by Warner Todd Huston | June 26, 2014 3:21 pm
This one is pretty amazing. The US Supreme Court has delivered a unanimous slap to the President saying that his recess appointments were illicit. Even the court’s liberals said Obama was wrong on this.
If you are out of the loop, here is what happened: Obama wanted to make some extremely partisan appointments to the National Labor Relations board (NLRB) so that he could deliver even more pro union decisions in the disputes between labor and businesses that the NLRB is set up to adjudicate.
The U.S. Senate did not like his choices because the folks Obama wanted to appoint were obvious union shills that would further erode the NLRB’s status as an unbiased arbitrator between labor unions and the business sector (as it is supposed to be).
So, the Senate gaveled itself to order every few days and then immediately gaveled itself out to nominally stay in session (called pro forma session) to prevent Obama from making recess appointments to the NLRB.
But Obama decided that the Senate was “in recess” all on his own without accepting the Senate’s own claims that it wasn’t in recess and he made what are called “recess appointments.” This is a power the president has that is essentially a sort of emergency power used when Congress is out of town but the president needs to do something in an emergency and hasn’t the time to wait for Congress to come back to session.
Obviously Obama’s partisan desire to stack the NLRB with union shills was no “emergency” and further the Senate was still nominally “in session,” so his attempt to claim the right to make recess appointments was illicit.
But Obama didn’t care about any of that. He made his appointments anyway and then the NLRB proceeded to make a long string of highly biased rulings that further hurt our economy (another of Obama’s particular goals).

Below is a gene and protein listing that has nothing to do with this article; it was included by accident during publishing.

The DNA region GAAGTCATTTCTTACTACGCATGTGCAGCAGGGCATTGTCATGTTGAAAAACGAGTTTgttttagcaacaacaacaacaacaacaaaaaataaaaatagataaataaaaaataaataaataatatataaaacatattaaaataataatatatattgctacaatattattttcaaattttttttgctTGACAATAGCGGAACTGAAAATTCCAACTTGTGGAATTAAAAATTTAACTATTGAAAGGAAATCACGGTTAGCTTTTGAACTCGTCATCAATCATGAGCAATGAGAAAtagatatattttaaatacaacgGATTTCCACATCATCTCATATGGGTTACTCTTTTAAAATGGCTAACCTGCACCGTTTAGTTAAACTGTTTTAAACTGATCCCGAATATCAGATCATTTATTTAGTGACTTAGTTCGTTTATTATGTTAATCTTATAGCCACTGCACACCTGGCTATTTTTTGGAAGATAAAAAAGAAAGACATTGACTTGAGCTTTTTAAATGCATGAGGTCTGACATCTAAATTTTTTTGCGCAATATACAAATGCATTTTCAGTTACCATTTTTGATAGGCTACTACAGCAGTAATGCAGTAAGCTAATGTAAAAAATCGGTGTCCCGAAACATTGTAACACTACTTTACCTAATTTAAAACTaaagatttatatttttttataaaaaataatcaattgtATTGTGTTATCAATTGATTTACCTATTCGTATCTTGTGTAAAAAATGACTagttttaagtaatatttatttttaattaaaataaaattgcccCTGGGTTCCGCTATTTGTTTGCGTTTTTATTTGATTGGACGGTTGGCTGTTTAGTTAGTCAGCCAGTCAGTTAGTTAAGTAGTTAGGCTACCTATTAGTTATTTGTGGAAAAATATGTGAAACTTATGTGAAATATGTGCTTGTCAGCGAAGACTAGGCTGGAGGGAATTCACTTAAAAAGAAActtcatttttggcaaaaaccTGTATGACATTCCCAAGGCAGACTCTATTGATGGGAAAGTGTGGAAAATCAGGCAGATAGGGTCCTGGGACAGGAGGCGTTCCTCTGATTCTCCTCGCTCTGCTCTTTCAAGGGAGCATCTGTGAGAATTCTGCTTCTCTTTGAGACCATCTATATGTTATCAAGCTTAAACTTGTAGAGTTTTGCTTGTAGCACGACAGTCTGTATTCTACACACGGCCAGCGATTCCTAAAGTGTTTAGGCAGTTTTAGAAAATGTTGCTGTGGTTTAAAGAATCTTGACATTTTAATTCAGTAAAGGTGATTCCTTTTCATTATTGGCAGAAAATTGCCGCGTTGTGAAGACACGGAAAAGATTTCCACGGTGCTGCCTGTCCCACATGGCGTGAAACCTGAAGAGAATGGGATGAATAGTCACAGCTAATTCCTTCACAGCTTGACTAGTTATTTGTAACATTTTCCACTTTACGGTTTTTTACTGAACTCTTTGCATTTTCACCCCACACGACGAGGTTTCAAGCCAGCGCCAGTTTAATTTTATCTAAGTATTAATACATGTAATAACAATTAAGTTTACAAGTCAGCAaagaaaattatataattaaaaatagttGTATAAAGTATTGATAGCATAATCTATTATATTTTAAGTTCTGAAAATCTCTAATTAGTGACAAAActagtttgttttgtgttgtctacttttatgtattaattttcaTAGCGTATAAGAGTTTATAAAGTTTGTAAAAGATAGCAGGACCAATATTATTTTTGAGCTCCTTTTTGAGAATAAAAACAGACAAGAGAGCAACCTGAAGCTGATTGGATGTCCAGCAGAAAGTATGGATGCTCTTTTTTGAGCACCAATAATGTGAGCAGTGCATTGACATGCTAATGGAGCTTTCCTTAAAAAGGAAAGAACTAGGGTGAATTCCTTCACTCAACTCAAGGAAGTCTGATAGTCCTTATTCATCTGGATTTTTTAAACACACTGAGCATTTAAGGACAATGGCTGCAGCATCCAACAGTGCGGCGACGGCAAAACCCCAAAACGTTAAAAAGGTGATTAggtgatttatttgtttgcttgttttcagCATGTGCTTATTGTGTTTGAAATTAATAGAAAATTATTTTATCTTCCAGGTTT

Subsequently, Obama was essentially sued in a case called NLRB v. Noel Canning.
Well, finally the SCOTUS has ruled that Obama did, indeed, overstep his authority with his fake “recess appointments” and has ruled unanimously that Obama’s appointments were illegal.
The SCOTUS ruled that a recess must be in force for 10 days or more before the President’s recess appointment power kicks in.
Now, this ruling does put a dent in presidential powers as they have been used for quite some time. Obama isn’t the only one to abuse recess appointments. Other presidents have, too. But I, for one, support this decision as we need to start looking for ways to scale back what has become an imperial presidency. This more defined limit is a good decision.
Now the big question is what will happen to all the decisions Obama’s illicit NLRB has made over the last 4 years? Shouldn’t they all be vacated?
Tom Price, vice chairman of the House Budget Committee and a member of the House Committee on Education and the Workforce was pleased with the decision.
“Today’s Supreme Court decision is a victory for the rule of law in this country and a repudiation of President Obama’s blatant disregard for the constitutional limits of his office. Because of the Obama Administration’s unwise and flagrant abuse of the recess appointment authority, multiple rulings by the NLRB could potentially be overturned in the wake of today’s decision. Responsibility for whatever legal chaos and confusion may occur as a result lies entirely with President Obama and his administration.
“Whether the White House likes it or not, we still have three co-equal branches of government in this country. It’s a shame the Supreme Court had to step in and remind the Obama Administration of that fact and to demand the president have more respect for our system of checks and balances.”
Congressman Price is the sponsor of the Employee Rights Act (H.R. 3485) — legislation encompassing a broad array of labor reforms to empower American workers and shield them from unfair treatment in the workplace.
Source URL: https://rightwingnews.com/democrats/scotus-unanimously-slaps-down-obama-on-recess-appointments/
Copyright ©2022 John Hawkins' Right Wing News unless otherwise noted.